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Before the start of business, Just Security provides a curated summary of up-to-the-minute developments at home and abroad. Here’s today’s news.


The U.S.-backed Kurdish-led Syrian Democratic Forces (S.D.F.) have started to move against the final remaining pockets of militant Islamic State group fighters in the country. The S.D.F. has launched a third and final phase of its operation that started in May, with the latest phase aiming to clear Islamic State elements in and around Hajin, in the Deir Ezzour area of eastern Syria near the Iraqi border, Gordon Lubold reports at the Wall Street Journal.

One senior S.D.F. official estimates the battle will last two to three months. Rukmini Callimachi reports at the New York Times.

At least 21 pro-government soldiers have been killed in clashes with Islamic State group fighters in southern Syria, in a separate development that highlights the persistent threat posed by the group despite its shrinking influence. Philip Issa reports at the AP.

U.S. Ambassador to the U.N. Nikki Haley warned Russia and Iran of “dire consequences” should the two powers continue to carry out airstrikes in northwestern Idlib, the last rebel-held area in Syria. During the second session on Idlib in four days, Haley told the Security Council that “the world has seen a clear military escalation” this month by Russia and the Syrian administration, whose forces have conducted more than 100 airstrikes, using “barrel bombs, rockets and artillery,” Zachary Cohen and Richard Roth report at CNN.

U.S. Defense Secretary Jim Mattis said yesterday that Syrian President Bashar al-Assad has been warned against using chemical weapons in Idlib, but declined to say whether the U.S. would take military action if such weapons were used. “The first time around he lost 17 percent of his pointy nosed Air Force airplanes,” Mattis told reporters at the Pentagon, in a reference to the U.S. strike on a Syrian airfield in April 2017 following an Assad-directed chemical weapons attack, Elen Mitchell reports at the Hill.

U.N. Secretary-General António Guterres said yesterday that the situation in Idlib is unsustainable and stressed that the presence of terrorist groups sheltering in the region cannot be tolerated. However, he added that “fighting terrorism does not absolve warring parties of their core obligations under international law,” and called on parties to “spare no effort” in protecting civilians, the U.N. News Centre reports.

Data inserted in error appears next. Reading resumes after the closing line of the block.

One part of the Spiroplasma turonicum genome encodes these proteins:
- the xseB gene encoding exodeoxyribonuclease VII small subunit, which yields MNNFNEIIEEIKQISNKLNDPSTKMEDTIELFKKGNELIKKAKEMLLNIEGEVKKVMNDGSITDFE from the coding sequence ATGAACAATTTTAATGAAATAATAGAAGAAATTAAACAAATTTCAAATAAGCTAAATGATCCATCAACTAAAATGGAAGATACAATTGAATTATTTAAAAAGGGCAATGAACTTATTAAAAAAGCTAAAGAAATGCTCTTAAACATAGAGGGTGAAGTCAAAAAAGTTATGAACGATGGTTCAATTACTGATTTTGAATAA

Iran shares the U.N.’s concerns about a potential humanitarian catastrophe in Idlib province, special assistant to Iranian Deputy Foreign Minister Hossein Jaberi told reporters yesterday, commenting “we are also worried … we are going to work towards that not happening.” Reuters reports.

Turkey yesterday urged the international community “to vocally and actively support” Turkish calls for a cease-fire in Idlib, with Turkish Ambassador to the U.N. making the appeal after telling the U.N. Security Council that Assad’s regime is seeking to legitimize its military operation in Idlib on the grounds that it is fighting terrorism. Edith M. Lederer reports at the AP.

It is up to Turkey to separate Islamist militants from the moderate opposition, Russian envoy Alexander Lavrentiev said yesterday, adding that while Moscow wants to see a peaceful settlement to the conflict, “Idlib province is … a sort of zone of responsibility of Turkey.” Reuters reports,

Three first-hand accounts describing the humanitarian situation in Idlib are provided by Marwan Hisham and Molly Crabapple at the New York Times.

U.S.-led airstrikes continue. U.S. and coalition forces carried out 16 airstrikes against Islamic State targets in Syria and Iraq between Sep. 3 and Sep. 9 [Central Command]


The two men charged by the U.K. for carrying out a nerve agent attack in Salisbury have been identified by Moscow, Russian President Vladimir Putin said today, claiming that Alexander Petrov and Ruslan Boshirov are civilians, not criminals. “We know who they are, we have found them,” Putin commented at an economic forum in the eastern Russian city of Vladivostok, adding Petrov and Boshirov may imminently make media appearances to protest their innocence, Andrew Roth reports at the Guardian.

Romania, Turkey and Poland have all expressed anxiety about Russia’s “increasing and visible offensive military posturing” in areas close to N.A.T.O. borders. The Foreign Ministers of the three N.A.T.O. members yesterday issued a statement calling out “the repeated violation of N.A.T.O. airspace, the continued military buildup in Crimea and Kaliningrad” and condemning Russia for “continued violation of obligations and commitments on arms control,” the AP reports.

Intelligence agencies investigating the mysterious suspected “attacks” that led to brain injuries in U.S. personnel in Cuba and China consider Russia to be the main suspect. The suspicion is supported by evidence from communications intercepts – known as signals intelligence – amassed during a substantial investigation involving the F.B.I., the C.I.A. and other U.S. agencies. Josh Lederman, Courtney Kube, Abigail Williams and Ken Dilanian report at NBC.

”We have seen sort of a firestorm of reports out there today assigning blame to the Russian government … according to some unnamed U.S. government officials,” State Department spokesperson Heather Nauert commented, adding: “I would caution you all to be very skeptical of those officials’ statements right now.” Chris Mills Rodrigo reports at the Hill.